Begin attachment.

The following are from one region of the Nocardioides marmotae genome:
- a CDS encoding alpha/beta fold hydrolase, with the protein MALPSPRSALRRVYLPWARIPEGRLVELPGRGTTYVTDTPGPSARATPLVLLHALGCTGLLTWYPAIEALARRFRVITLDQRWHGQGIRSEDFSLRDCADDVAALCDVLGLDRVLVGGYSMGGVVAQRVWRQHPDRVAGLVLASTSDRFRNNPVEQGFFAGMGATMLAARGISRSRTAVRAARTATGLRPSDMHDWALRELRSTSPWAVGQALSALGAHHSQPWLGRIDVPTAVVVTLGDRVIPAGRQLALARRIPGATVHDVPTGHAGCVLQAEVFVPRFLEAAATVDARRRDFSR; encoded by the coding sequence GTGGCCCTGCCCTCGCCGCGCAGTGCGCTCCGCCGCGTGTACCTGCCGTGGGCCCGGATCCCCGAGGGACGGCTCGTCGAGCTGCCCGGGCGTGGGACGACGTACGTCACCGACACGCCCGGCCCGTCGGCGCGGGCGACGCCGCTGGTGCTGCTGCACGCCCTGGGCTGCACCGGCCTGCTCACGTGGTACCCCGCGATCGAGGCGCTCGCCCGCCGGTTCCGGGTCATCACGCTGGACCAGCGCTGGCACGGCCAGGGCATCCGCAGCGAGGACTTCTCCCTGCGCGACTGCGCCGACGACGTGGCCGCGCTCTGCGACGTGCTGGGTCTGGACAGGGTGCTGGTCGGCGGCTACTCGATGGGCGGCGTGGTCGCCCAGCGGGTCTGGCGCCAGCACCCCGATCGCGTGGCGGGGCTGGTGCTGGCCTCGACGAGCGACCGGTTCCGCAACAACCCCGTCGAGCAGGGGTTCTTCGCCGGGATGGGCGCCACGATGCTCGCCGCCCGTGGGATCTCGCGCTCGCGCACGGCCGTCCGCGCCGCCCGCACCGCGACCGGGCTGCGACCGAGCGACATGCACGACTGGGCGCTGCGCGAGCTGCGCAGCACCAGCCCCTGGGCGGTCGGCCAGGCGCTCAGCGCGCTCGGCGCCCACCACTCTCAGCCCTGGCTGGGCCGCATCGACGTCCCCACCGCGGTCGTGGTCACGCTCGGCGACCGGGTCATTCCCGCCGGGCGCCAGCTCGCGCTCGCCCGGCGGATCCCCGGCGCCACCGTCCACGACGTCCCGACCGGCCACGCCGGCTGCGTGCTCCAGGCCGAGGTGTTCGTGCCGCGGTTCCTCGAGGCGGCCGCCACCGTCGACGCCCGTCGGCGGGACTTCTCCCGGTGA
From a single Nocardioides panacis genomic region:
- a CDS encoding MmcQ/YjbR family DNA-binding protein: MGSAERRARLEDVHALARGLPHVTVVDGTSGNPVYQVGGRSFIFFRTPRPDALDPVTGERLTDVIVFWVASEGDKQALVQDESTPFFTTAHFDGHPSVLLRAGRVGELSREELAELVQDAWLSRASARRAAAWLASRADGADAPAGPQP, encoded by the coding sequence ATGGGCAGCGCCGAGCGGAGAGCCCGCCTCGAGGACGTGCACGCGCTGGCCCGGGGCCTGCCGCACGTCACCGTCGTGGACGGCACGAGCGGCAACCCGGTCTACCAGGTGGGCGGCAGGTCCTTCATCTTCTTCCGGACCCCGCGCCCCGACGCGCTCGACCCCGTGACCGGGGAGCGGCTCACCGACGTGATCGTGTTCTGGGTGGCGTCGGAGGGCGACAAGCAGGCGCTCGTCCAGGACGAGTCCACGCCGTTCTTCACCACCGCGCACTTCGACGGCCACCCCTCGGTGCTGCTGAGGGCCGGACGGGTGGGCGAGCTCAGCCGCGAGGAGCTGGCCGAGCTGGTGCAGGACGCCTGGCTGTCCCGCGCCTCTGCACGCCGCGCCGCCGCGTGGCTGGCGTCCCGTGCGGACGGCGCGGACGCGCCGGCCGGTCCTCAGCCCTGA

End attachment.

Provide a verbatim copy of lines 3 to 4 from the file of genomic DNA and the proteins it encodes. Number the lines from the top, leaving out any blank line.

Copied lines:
From a single Nocardioides panacis genomic region:
- a CDS encoding MmcQ/YjbR family DNA-binding protein: MGSAERRARLEDVHALARGLPHVTVVDGTSGNPVYQVGGRSFIFFRTPRPDALDPVTGERLTDVIVFWVASEGDKQALVQDESTPFFTTAHFDGHPSVLLRAGRVGELSREELAELVQDAWLSRASARRAAAWLASRADGADAPAGPQP, encoded by the coding sequence ATGGGCAGCGCCGAGCGGAGAGCCCGCCTCGAGGACGTGCACGCGCTGGCCCGGGGCCTGCCGCACGTCACCGTCGTGGACGGCACGAGCGGCAACCCGGTCTACCAGGTGGGCGGCAGGTCCTTCATCTTCTTCCGGACCCCGCGCCCCGACGCGCTCGACCCCGTGACCGGGGAGCGGCTCACCGACGTGATCGTGTTCTGGGTGGCGTCGGAGGGCGACAAGCAGGCGCTCGTCCAGGACGAGTCCACGCCGTTCTTCACCACCGCGCACTTCGACGGCCACCCCTCGGTGCTGCTGAGGGCCGGACGGGTGGGCGAGCTCAGCCGCGAGGAGCTGGCCGAGCTGGTGCAGGACGCCTGGCTGTCCCGCGCCTCTGCACGCCGCGCCGCCGCGTGGCTGGCGTCCCGTGCGGACGGCGCGGACGCGCCGGCCGGTCCTCAGCCCTGA